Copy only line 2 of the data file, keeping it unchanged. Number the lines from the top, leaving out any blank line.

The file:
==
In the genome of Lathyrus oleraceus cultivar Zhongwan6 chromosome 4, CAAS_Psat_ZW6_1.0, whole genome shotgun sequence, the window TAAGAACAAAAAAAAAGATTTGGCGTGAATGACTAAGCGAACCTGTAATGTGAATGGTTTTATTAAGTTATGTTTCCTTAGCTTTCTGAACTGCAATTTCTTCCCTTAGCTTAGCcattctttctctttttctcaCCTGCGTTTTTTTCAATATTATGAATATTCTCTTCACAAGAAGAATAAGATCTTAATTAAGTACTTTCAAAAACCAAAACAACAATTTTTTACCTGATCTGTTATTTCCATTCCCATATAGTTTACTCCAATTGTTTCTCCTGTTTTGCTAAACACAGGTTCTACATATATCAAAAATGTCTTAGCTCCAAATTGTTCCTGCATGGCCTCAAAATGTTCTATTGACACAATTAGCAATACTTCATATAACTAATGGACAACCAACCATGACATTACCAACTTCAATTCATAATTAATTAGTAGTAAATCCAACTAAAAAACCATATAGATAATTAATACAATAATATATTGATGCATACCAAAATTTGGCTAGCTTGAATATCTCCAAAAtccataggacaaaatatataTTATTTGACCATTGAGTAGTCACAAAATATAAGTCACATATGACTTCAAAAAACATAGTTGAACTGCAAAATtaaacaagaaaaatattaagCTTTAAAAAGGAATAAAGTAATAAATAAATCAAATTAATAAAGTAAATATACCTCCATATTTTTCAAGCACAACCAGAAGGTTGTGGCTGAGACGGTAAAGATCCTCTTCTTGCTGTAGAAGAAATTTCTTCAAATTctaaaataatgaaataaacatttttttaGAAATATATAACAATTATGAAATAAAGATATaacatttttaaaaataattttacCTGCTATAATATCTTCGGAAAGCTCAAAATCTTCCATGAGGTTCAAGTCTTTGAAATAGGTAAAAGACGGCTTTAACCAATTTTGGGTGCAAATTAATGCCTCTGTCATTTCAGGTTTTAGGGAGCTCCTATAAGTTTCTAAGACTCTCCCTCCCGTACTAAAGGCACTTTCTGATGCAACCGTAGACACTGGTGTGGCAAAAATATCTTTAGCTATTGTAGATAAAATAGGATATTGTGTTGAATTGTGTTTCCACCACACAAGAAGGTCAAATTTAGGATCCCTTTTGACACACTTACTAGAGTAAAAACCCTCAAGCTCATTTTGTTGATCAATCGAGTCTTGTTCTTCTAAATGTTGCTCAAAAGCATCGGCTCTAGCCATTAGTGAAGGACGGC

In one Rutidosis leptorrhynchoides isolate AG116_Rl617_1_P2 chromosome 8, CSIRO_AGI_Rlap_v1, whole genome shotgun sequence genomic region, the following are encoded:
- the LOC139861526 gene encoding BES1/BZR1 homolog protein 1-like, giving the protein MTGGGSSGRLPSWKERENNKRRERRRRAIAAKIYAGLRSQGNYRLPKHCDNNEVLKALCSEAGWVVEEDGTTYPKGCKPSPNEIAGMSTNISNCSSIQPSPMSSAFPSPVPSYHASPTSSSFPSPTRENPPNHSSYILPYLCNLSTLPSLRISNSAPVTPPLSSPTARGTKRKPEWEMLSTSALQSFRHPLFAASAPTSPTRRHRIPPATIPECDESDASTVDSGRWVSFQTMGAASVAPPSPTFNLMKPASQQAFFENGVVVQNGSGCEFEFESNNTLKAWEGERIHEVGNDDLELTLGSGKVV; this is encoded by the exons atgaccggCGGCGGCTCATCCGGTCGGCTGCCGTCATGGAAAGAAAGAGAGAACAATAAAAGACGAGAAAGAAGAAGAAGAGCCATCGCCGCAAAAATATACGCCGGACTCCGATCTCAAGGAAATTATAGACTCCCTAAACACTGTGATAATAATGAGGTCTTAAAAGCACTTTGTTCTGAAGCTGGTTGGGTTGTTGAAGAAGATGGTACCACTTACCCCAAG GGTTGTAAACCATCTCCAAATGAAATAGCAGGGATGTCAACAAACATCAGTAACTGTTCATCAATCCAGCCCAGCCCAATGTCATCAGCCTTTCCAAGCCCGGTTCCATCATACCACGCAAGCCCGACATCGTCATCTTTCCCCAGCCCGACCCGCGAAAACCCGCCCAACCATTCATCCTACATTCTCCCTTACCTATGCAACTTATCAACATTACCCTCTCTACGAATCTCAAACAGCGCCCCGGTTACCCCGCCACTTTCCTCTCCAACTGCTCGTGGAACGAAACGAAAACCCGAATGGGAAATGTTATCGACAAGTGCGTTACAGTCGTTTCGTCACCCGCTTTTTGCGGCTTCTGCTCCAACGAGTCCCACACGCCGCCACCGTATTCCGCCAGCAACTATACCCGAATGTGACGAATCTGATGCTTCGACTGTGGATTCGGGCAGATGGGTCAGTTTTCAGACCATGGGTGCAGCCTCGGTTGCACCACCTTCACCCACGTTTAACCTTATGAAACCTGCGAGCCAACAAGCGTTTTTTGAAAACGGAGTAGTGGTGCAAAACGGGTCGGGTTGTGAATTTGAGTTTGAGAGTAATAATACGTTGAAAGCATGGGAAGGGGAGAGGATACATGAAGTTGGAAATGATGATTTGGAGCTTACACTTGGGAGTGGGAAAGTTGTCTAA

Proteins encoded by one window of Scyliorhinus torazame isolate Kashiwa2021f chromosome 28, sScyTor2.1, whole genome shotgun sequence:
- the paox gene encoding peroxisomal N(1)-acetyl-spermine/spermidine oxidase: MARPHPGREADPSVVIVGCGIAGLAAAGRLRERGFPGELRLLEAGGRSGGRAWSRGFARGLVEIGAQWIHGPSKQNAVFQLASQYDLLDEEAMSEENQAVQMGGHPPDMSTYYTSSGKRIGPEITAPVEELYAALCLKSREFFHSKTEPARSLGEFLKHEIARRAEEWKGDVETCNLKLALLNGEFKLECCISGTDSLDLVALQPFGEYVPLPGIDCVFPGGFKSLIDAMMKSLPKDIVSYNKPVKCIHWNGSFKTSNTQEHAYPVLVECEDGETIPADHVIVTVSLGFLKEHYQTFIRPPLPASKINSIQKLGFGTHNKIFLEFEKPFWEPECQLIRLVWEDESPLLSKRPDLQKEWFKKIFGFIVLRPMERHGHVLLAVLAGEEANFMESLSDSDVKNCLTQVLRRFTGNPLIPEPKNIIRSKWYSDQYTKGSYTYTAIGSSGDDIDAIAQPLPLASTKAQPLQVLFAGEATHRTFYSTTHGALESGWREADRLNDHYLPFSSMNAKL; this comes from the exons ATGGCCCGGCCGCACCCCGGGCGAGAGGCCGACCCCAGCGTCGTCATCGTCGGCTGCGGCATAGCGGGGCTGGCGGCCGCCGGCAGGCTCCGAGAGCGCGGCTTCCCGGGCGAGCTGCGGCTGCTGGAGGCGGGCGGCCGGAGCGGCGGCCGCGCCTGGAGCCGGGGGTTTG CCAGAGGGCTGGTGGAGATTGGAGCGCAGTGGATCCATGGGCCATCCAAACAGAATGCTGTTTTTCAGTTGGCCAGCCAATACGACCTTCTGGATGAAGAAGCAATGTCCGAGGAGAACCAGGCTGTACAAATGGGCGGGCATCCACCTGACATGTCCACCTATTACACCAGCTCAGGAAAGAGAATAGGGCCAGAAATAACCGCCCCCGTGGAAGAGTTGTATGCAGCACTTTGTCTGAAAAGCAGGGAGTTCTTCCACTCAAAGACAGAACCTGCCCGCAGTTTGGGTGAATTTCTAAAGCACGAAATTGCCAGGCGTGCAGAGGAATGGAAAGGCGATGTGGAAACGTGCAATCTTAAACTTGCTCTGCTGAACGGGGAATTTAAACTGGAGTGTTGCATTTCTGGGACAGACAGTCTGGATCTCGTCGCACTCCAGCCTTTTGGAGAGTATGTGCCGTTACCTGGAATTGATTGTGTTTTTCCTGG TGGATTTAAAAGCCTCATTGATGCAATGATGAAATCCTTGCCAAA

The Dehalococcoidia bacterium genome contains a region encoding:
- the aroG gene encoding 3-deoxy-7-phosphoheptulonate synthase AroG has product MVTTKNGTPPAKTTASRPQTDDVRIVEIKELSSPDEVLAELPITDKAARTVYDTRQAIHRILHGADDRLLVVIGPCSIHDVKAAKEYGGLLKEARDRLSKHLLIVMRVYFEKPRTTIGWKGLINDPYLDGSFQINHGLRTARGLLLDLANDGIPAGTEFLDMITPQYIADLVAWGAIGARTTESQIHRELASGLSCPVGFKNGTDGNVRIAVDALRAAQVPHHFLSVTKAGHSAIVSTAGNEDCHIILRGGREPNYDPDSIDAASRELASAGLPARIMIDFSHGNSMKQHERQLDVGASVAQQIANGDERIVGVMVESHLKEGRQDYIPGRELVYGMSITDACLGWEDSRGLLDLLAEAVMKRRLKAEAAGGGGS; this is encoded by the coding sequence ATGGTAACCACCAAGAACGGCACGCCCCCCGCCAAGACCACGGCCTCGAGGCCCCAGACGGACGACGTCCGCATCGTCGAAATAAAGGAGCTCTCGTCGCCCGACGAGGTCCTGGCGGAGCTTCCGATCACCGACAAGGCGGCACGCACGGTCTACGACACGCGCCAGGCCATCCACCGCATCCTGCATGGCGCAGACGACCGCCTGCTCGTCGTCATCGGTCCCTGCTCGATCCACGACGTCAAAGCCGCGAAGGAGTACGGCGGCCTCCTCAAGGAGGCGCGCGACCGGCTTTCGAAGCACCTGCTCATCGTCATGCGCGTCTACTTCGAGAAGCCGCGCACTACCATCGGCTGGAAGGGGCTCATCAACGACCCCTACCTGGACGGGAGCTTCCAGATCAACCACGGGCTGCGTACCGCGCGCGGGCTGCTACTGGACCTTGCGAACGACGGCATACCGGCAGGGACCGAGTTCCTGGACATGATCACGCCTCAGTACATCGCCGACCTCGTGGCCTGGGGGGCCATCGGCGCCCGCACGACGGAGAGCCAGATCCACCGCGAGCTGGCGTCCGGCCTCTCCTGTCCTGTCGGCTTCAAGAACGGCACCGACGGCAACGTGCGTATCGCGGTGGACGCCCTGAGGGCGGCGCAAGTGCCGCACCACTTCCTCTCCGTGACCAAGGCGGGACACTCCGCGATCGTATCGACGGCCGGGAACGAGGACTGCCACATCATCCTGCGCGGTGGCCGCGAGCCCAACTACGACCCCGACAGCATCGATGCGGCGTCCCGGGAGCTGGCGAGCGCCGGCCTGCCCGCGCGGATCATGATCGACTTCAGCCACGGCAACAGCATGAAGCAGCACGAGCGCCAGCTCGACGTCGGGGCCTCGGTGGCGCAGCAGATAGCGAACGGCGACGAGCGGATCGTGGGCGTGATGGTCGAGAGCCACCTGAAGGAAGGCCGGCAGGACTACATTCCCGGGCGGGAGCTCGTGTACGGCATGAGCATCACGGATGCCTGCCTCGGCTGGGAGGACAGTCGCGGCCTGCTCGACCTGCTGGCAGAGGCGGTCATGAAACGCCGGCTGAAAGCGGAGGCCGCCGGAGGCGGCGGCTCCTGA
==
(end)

In one Rutidosis leptorrhynchoides isolate AG116_Rl617_1_P2 chromosome 8, CSIRO_AGI_Rlap_v1, whole genome shotgun sequence genomic region, the following are encoded: